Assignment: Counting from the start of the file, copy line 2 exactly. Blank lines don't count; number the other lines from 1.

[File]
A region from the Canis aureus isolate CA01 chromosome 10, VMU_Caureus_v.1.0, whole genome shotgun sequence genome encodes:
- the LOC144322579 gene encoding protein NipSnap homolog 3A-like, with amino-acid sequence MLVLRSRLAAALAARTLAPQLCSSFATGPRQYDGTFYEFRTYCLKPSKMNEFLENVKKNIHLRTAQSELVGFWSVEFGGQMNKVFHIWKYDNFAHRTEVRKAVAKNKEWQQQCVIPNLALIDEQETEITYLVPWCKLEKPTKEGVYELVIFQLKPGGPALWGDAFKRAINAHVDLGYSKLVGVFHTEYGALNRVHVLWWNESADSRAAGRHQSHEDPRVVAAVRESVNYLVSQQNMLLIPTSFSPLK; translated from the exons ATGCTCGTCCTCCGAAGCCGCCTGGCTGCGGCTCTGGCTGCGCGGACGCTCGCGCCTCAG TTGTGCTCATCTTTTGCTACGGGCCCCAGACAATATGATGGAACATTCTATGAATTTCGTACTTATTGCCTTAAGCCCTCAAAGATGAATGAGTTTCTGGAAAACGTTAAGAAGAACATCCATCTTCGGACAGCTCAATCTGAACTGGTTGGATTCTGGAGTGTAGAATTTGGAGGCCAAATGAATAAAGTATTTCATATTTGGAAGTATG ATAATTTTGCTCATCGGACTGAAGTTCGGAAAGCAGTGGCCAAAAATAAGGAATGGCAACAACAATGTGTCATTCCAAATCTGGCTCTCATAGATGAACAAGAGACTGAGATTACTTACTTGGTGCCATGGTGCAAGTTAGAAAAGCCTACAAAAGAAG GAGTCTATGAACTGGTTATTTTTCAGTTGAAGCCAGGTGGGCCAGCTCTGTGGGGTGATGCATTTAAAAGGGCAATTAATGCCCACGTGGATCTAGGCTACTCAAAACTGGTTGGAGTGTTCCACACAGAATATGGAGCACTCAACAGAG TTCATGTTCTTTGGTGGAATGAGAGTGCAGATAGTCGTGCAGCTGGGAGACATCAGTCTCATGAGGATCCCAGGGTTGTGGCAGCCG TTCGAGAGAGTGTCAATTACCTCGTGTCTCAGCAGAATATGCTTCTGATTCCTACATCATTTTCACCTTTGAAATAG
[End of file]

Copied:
- the LOC144322579 gene encoding protein NipSnap homolog 3A-like, with amino-acid sequence MLVLRSRLAAALAARTLAPQLCSSFATGPRQYDGTFYEFRTYCLKPSKMNEFLENVKKNIHLRTAQSELVGFWSVEFGGQMNKVFHIWKYDNFAHRTEVRKAVAKNKEWQQQCVIPNLALIDEQETEITYLVPWCKLEKPTKEGVYELVIFQLKPGGPALWGDAFKRAINAHVDLGYSKLVGVFHTEYGALNRVHVLWWNESADSRAAGRHQSHEDPRVVAAVRESVNYLVSQQNMLLIPTSFSPLK; translated from the exons ATGCTCGTCCTCCGAAGCCGCCTGGCTGCGGCTCTGGCTGCGCGGACGCTCGCGCCTCAG TTGTGCTCATCTTTTGCTACGGGCCCCAGACAATATGATGGAACATTCTATGAATTTCGTACTTATTGCCTTAAGCCCTCAAAGATGAATGAGTTTCTGGAAAACGTTAAGAAGAACATCCATCTTCGGACAGCTCAATCTGAACTGGTTGGATTCTGGAGTGTAGAATTTGGAGGCCAAATGAATAAAGTATTTCATATTTGGAAGTATG ATAATTTTGCTCATCGGACTGAAGTTCGGAAAGCAGTGGCCAAAAATAAGGAATGGCAACAACAATGTGTCATTCCAAATCTGGCTCTCATAGATGAACAAGAGACTGAGATTACTTACTTGGTGCCATGGTGCAAGTTAGAAAAGCCTACAAAAGAAG GAGTCTATGAACTGGTTATTTTTCAGTTGAAGCCAGGTGGGCCAGCTCTGTGGGGTGATGCATTTAAAAGGGCAATTAATGCCCACGTGGATCTAGGCTACTCAAAACTGGTTGGAGTGTTCCACACAGAATATGGAGCACTCAACAGAG TTCATGTTCTTTGGTGGAATGAGAGTGCAGATAGTCGTGCAGCTGGGAGACATCAGTCTCATGAGGATCCCAGGGTTGTGGCAGCCG TTCGAGAGAGTGTCAATTACCTCGTGTCTCAGCAGAATATGCTTCTGATTCCTACATCATTTTCACCTTTGAAATAG